Jongkil Oh

Seoul National University, Seoul, Seoul, South Korea

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Publications (4)9.31 Total impact

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    ABSTRACT: YrrB is a hypothetical protein containing a tetratricopeptide repeat (TPR) domain from a Gram-positive bacterium, Bacillus subtilis. We determined YrrB structure in the C2 space group to 2.5A resolution, which is the first TPR structure of the Gram-positive bacterium B. subtilis. In contrast to other known TPR structures, the concave surface of the YrrB TPR domain is composed of the putative peptide-binding pocket lined with positively-charged residues. This unique charge distribution reveals that YrrB can interact with partner proteins via an unusual TPR-mediated interaction mode, compared to that of other TPR-containing structures. Functional annotation using genomics analysis suggested that YrrB may be an interacting mediator in the complex formation among RNA sulfuration components. No proteins containing a TPR domain have been identified in the biosynthesis of sulfur-containing biomolecules. Thus, YrrB could play a new role as a connecting module among those proteins in the conserved gene cluster for RNA sulfuration.
    No preview · Article · Oct 2007 · Biochemical and Biophysical Research Communications
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    ABSTRACT: The hypothetical protein TTC0263 of Thermus thermophilus HB27 is a thermophilic tetratricopeptide repeat (TPR)-containing protein. In the present study, the TPR region (residues 26-230) was resolved at 2.5 A with R-factors of R/Rfree = 23.6%/28.6%. TTC0263 consists of 11 helices that form five TPR units. Uniquely, it contains one atypical "extended" TPR (eTPR) unit. This comprises extended helical residues near the loop region of TTC0263, such that the helical length of eTPR is longer than that of the canonical TPR sequence. In addition, the hybrid TPR domain of TTC0263 possesses oligomer-forming characteristics. TPR domains are generally involved in forming multi-subunit complexes by interacting with each other or with other subunit proteins. The dynamic structure of TTC0263 described here goes some way to explaining how TPR domains mediate the formation of multi-subunit complexes.
    Full-text · Article · Sep 2007 · Molecules and Cells
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    ABSTRACT: Escherichia coli synthesize C-type cytochromes only during anaerobic growth in media supplemented with nitrate and nitrite. The reduction of nitrate to ammonium in the periplasm of Escherichia coli involves two separate periplasmic enzymes, nitrate reductase and nitrite reductase. The nitrite reductase involved, NrfA, contains cytochrome C and is synthesized coordinately with a membrane-associated cytochrome C, NrfB, during growth in the presence of nitrite or in limiting nitrate concentrations. The genes NrfE, NrfF, and NrfG are required for the formate-dependent nitrite reduction pathway, which involves at least two C-type cytochrome proteins, NrfA and NrfB. The NrfE, NrfF, and NrfG genes (heme lyase complex) are involved in the maturation of a special C-type cytochrome, apocytochrome C (apoNrfA), to cytochrome C (NrfA) by transferring a heme to the unusual heme binding motif of the Cys-Trp-Ser-Cys-Lys sequence in apoNrfA protein. Thus, in order to further investigate the roles of NrfG in the formation of heme lyase complex (NrfEFG) and in the interaction between heme lyase complex and formate-dependent nitrite reductase (NrfA), we determined the crystal structure of NrfG at 2.05 A. The structure of NrfG showed that the contact between heme lyase complex (NrfEFG) and NrfA is accomplished via a TPR domain in NrfG which serves as a binding site for the C-terminal motif of NrfA. The portion of NrfA that binds to TPR domain of NrfG has a unique secondary motif, a helix followed by about a six-residue C-terminal loop (the so called "hook conformation"). This study allows us to better understand the mechanism of special C-type cytochrome assembly during the maturation of formate-dependent nitrite reductase, and also adds a new TPR binding conformation to the list of TPR-mediated protein-protein interactions.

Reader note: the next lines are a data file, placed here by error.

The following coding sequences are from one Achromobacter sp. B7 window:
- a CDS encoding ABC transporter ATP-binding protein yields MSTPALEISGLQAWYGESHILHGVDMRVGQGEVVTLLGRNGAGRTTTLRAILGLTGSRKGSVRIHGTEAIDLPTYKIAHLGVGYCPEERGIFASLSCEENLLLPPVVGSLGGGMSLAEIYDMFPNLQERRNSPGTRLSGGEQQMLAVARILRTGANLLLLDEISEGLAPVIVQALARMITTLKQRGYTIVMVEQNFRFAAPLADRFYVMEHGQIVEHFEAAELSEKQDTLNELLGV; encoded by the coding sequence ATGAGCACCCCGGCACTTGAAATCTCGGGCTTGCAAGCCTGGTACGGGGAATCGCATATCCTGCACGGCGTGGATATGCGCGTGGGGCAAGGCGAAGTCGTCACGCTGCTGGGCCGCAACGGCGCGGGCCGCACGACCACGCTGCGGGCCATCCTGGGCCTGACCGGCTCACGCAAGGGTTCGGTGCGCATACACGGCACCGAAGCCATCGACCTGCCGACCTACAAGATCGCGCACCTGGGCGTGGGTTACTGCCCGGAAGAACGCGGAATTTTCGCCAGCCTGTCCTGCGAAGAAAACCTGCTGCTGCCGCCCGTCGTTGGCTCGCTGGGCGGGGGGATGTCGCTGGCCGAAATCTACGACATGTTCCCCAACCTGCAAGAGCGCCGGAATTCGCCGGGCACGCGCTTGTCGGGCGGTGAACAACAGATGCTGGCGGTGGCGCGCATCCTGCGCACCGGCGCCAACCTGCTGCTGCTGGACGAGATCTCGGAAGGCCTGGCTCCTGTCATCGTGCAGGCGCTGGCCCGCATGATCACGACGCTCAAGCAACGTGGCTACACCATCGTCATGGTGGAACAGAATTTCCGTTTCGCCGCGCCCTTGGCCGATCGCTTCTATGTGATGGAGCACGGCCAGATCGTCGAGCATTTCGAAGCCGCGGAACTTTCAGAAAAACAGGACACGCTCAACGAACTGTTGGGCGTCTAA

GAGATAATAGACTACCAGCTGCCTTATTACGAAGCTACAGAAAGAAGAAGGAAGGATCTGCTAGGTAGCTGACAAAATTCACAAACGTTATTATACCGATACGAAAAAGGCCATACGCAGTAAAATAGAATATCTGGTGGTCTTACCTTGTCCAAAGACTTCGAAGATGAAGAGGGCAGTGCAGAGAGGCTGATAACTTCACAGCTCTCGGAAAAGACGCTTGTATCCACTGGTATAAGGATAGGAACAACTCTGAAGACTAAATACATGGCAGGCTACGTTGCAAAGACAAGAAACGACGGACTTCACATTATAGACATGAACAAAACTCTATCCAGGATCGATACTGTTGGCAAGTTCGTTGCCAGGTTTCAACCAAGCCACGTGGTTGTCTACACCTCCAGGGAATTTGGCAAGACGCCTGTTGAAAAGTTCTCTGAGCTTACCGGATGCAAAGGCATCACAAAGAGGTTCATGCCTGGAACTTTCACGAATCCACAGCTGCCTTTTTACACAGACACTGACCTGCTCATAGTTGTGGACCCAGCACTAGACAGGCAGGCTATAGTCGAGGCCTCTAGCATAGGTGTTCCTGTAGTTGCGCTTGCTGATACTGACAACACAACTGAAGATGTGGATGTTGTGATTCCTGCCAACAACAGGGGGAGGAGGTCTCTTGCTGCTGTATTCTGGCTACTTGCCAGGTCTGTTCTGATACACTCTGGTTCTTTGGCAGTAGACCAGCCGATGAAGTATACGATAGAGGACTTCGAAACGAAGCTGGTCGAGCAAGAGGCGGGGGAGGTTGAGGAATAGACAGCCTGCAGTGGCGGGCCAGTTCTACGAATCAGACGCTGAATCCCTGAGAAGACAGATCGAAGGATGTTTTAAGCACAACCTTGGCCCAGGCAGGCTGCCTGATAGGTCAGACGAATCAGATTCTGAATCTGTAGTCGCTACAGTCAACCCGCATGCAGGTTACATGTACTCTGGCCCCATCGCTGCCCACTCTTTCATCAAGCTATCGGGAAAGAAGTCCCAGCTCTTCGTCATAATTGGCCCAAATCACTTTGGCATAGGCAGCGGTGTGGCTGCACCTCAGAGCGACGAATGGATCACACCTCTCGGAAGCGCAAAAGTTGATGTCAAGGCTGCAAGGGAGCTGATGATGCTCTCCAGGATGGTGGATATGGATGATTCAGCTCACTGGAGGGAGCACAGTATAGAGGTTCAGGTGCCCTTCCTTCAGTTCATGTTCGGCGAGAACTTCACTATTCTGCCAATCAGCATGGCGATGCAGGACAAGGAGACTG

No preview · Article · Feb 2007 · Proteins Structure Function and Bioinformatics
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    ABSTRACT: PilF is a requisite protein involved in the type 4 pilus biogenesis system from the Gram-negative human pathogenic bacteria, Pseudomonas aeruginosa. We determined the PilF structure at a 2.2A resolution; this includes six tandem tetratrico peptide repeat (TPR) units forming right-handed superhelix. PilF structure was similar to the heat shock protein organizing protein, which interacts with the C-terminal peptide of Hsp90 and Hsp70 via a concave Asn ladder in the inner groove of TPR superhelix. After simulated screening, the C-terminal pentapeptides of PilG, PilU, PilY, and PilZ proved to be a likely candidate binding to PilF, which are ones of 25 necessary components involved in the type 4 pilus biogenesis system. We proposed that PilF would be critical as a bridgehead in protein-protein interaction and thereby, PilF may bind a necessary molecule in type 4 pilus biogenesis system such as PilG, PilU, PilY, and PilZ.
    No preview · Article · Mar 2006 · Biochemical and Biophysical Research Communications